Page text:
As a design thinker, this natural tension between a positive interpretation of hustle — making dedicated, consistent, purposeful work central to your identity — and those negative connotations are worth exploring. After all, as a founder and entrepreneur, I’ve been to all of the places hustle culture can take you, from incredible success to soul-crushing burnout.

Image Source: by Laurène Boglio

And so, reframing “hustle culture” is clearly a necessity.

Attributes of a Heroic Hustler

The first place that needs a reframe, in my opinion, is the good vs. bad associations with the word “hustler.”

After all, it’s easy to see why Hustle Culture gets a bad rap. There’s no faster path to a toxic environment than a leader who sets unrealistic, unmanageable expectations. Worse, the corporate world has all too many examples of 24/7 managers who expect their people to work as hard, fast, and dedicated as they do — but hoard the perks and financial windfalls for themselves.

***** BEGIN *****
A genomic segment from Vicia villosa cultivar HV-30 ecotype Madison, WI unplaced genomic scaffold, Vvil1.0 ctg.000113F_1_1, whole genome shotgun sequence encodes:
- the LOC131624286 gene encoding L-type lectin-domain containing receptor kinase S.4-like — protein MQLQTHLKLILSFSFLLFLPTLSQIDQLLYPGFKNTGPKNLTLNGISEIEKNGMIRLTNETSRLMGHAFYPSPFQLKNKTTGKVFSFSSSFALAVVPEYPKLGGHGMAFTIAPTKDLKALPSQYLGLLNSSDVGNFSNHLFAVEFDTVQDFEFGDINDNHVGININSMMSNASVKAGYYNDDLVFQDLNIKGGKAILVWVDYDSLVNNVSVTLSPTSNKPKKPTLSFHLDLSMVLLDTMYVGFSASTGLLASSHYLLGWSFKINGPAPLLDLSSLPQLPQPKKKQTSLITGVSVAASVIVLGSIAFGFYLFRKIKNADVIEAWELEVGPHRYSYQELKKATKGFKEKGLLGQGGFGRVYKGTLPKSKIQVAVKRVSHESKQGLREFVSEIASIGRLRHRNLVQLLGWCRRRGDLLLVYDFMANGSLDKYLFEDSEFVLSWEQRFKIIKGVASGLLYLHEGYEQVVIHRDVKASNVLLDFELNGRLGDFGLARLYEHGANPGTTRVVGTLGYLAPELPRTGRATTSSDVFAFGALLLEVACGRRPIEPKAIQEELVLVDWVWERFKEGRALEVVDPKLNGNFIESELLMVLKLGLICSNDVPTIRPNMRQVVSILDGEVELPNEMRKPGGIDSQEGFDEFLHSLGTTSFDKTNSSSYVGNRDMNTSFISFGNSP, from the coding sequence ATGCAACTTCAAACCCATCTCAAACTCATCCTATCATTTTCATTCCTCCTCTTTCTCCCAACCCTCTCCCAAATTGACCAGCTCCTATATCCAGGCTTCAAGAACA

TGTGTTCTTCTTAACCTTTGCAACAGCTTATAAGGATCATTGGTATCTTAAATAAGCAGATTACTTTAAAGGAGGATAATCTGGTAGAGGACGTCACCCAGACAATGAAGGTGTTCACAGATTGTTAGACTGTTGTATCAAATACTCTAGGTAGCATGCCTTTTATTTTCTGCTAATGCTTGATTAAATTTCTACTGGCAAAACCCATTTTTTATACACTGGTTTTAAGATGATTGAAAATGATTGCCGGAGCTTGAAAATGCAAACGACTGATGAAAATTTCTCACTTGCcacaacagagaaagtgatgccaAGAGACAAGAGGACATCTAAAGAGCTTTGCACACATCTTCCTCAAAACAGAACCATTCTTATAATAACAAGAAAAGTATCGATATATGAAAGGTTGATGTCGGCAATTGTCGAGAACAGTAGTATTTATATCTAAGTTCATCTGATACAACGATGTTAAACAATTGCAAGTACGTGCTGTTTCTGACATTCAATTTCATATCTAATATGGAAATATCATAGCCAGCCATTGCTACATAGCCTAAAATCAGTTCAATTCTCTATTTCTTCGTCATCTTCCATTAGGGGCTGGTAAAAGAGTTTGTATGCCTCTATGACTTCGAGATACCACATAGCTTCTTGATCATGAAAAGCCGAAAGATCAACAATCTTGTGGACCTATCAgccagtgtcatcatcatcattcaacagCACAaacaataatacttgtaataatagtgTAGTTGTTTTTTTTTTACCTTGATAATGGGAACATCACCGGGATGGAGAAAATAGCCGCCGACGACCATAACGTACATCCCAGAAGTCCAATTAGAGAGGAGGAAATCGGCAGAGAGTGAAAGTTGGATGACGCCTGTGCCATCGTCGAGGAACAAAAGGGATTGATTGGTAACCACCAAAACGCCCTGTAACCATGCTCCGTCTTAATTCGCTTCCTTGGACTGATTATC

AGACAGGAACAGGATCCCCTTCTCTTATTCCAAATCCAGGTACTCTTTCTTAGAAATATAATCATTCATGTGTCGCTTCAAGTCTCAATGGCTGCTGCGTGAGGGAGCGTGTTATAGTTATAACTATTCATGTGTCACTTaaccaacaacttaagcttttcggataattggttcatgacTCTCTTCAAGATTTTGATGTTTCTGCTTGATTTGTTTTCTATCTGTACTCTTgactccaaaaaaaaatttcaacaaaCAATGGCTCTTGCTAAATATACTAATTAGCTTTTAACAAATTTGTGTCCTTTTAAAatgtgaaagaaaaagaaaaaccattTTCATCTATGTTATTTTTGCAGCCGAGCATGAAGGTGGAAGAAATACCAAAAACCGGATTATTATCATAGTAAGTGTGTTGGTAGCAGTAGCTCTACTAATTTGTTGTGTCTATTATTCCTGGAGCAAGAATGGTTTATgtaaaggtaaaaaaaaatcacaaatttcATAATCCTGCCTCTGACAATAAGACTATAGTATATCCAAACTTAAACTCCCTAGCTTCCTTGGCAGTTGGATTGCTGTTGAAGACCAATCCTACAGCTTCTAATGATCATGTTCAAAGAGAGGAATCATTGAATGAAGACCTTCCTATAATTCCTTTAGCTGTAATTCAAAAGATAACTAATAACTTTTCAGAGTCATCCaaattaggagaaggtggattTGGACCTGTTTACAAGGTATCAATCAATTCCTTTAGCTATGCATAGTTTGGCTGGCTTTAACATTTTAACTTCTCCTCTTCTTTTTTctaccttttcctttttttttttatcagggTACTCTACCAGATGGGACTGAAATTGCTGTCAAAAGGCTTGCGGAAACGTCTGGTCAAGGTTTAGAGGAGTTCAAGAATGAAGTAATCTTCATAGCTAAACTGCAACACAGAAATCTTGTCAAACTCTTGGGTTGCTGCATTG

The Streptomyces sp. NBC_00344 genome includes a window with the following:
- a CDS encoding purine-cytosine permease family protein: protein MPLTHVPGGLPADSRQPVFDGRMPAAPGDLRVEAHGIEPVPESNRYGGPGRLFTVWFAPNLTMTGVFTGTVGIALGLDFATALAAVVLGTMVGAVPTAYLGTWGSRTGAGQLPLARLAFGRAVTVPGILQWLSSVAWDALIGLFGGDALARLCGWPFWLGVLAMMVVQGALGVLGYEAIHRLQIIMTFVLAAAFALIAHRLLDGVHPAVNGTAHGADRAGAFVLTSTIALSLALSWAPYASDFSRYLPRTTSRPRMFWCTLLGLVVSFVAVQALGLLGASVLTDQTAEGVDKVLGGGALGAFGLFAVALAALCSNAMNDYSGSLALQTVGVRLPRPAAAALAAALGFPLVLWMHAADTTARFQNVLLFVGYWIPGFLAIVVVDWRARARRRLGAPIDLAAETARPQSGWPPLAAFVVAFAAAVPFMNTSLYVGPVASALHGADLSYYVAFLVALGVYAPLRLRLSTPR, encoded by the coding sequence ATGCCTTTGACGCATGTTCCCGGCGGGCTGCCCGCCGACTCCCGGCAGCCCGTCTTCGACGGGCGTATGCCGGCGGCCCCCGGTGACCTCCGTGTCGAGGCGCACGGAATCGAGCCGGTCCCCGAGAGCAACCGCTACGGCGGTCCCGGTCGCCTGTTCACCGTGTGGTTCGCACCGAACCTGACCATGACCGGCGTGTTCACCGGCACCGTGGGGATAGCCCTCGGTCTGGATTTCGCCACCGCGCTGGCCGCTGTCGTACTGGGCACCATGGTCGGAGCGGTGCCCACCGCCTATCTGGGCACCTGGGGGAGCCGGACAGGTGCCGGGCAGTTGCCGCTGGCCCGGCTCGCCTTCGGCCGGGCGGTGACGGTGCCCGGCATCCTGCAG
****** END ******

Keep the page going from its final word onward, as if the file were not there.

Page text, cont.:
There is a flaw in the system that says the more you do, the more valuable you are. Instead, I’d offer this reframing: the more value you create and capture, the more valuable you are. Now, this takes hard work and an investment of time; however, it doesn’t require you to sacrifice your life for the work.

This is where the idea of a heroic hustler comes in: it’s doing what you do for a cause you believe in. Notice this definition isn’t just a billionaire’s territory; thanks to the hustle of frontline workers like doctors and nurses, millions of lives have been saved during a pandemic. Now that’s a rich reward if you ask me.